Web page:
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Today we are going to show you how to make a LEGO Balloon Powered Car. It is a fun STEM activity to do with kids teaching about the science of wind and also engineering!
I stumbled across a fabulous book at the library recently. I liked it so much that I ended up buying a copy for our home library. It is called If I Built a Car, by Chris Van Dusen. What I like about it is the creativity that it inspires in young minds.
This book inspired some fun car activities including our LEGO balloon powered car! (See more Storybook STEM projects)
The story is about a boy riding in the back of a car with his Dad. He tells his Dad that their car was OK, but if he built a car it would have all these amazing things like a snack bar, the ability to go on water, under water, fly, drive on autopilot, and more exciting things. It is such a fun story.
As soon as I read it to my kids they started telling me all of the fun things that they would put into a car that they built.
I teach a little “Five in a Row” book club at our homeschool co-op and it was my turn to teach last week. I knew right away that I wanted to use the book If I Built a Car for our lesson. It was fun to come up with some activities to go along with the book for the class. There are fabulous illustrations that make the kids just giggle.
After reading the book to the class, I loved hearing their minds go on about what they wanted to include in their cars that they invented. I gave each of the kids a little paper asking them what they would put in their cars. The back side was blank for them to draw their cars. They spent so much time working on these and it was wonderful to hear how creative they were.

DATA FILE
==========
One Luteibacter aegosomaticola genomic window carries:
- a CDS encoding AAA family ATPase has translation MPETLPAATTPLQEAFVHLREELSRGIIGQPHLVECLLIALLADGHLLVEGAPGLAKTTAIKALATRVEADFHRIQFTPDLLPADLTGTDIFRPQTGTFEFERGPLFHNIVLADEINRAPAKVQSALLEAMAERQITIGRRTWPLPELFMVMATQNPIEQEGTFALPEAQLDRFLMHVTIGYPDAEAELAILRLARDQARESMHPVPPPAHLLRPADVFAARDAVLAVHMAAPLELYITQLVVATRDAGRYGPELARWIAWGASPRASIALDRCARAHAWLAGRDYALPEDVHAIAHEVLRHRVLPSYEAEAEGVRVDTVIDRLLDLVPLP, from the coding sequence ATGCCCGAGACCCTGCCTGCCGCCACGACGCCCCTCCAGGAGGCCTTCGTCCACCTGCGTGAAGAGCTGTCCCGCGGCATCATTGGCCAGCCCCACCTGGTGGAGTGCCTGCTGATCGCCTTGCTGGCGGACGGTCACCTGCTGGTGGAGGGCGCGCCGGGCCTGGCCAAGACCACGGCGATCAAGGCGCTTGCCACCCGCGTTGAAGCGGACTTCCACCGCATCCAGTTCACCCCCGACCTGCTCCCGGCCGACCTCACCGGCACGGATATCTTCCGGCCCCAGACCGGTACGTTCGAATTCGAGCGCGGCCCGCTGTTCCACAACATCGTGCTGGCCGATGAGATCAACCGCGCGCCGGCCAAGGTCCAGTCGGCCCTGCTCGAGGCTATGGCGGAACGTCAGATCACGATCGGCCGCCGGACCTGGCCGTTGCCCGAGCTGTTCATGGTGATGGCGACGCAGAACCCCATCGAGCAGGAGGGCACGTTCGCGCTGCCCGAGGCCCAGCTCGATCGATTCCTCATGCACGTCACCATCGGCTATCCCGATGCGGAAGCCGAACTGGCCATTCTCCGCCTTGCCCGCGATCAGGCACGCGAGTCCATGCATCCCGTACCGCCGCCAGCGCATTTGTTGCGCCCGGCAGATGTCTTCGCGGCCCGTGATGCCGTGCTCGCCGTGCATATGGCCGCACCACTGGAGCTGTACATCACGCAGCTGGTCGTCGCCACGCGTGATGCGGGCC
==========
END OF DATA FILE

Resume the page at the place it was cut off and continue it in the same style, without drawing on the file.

Next in the lesson, I had some LEGO balloon cars built that use air pressure to push the car. This was so much fun and so easy to do. My kids have played with these over and over again at home.
Watch the video below of me reading this book & my son teaching how to build the LEGO Balloon powered car.
This is the first in my Learn ~ Explore~ Play series. You can find the series on my YouTube Channel. There will be many more to come!
How to Make LEGO Balloon Powered Cars:
To build these balloon powered cars, you just need to build a basic LEGO car.
You can use a pre-built LEGO car and add some bricks on top to hold the balloon in place on top of the car, or build your own with 2 sets of wheels.
To propel the car, blow up the balloon, then twist it a little to keep the air from escaping. Put it in between two little towers with a block on top to attach the balloon.
Give it a little nudge and the car travels balloon will propel the car!
If I Built a Car Snack
Finally we made a simple car snack with apple slices, toothpicks and grapes (or olives). Just slice the apples and put 2 toothpicks through each apple and attach 4 grapes or olives for the wheels.
I used grapes in the class, but at home my kids wanted to make them again with olives. These are yummy and healthy, too. I let the kids make them on their own and they loved it!!!
The Science Behind the Balloon Powered Car:
While this activity is tons of fun, there is a lot to learn from the balloon powered car! I love activities that teach, but are also just a blast. There are a few different elements in play here. We have engineering design, Simple Machines, and Newton’s Third Law of Motion.
First, the engineering aspect. We learned a few things as we built our LEGO balloon car about what works well and what doesn’t. The tower we built to hold on the balloon needs to be tall enough so the balloon is out of the way of the wheels. Also you need to make sure your balloon is facing the correct way to make the car go forward and not backwards.
The wheel and axle are examples of simple machines, this is a great project when talking about simple machines!
The car moves from the pressure of the air pushing out of the balloon. This is the energy of motion that Newton discovered. For every action, there is an equal and opposite reaction or force.
We also have an example of kinetic and potential energy. When you inflate the balloon, it stores potential energy. When you release the balloon, kinetic energy is in play.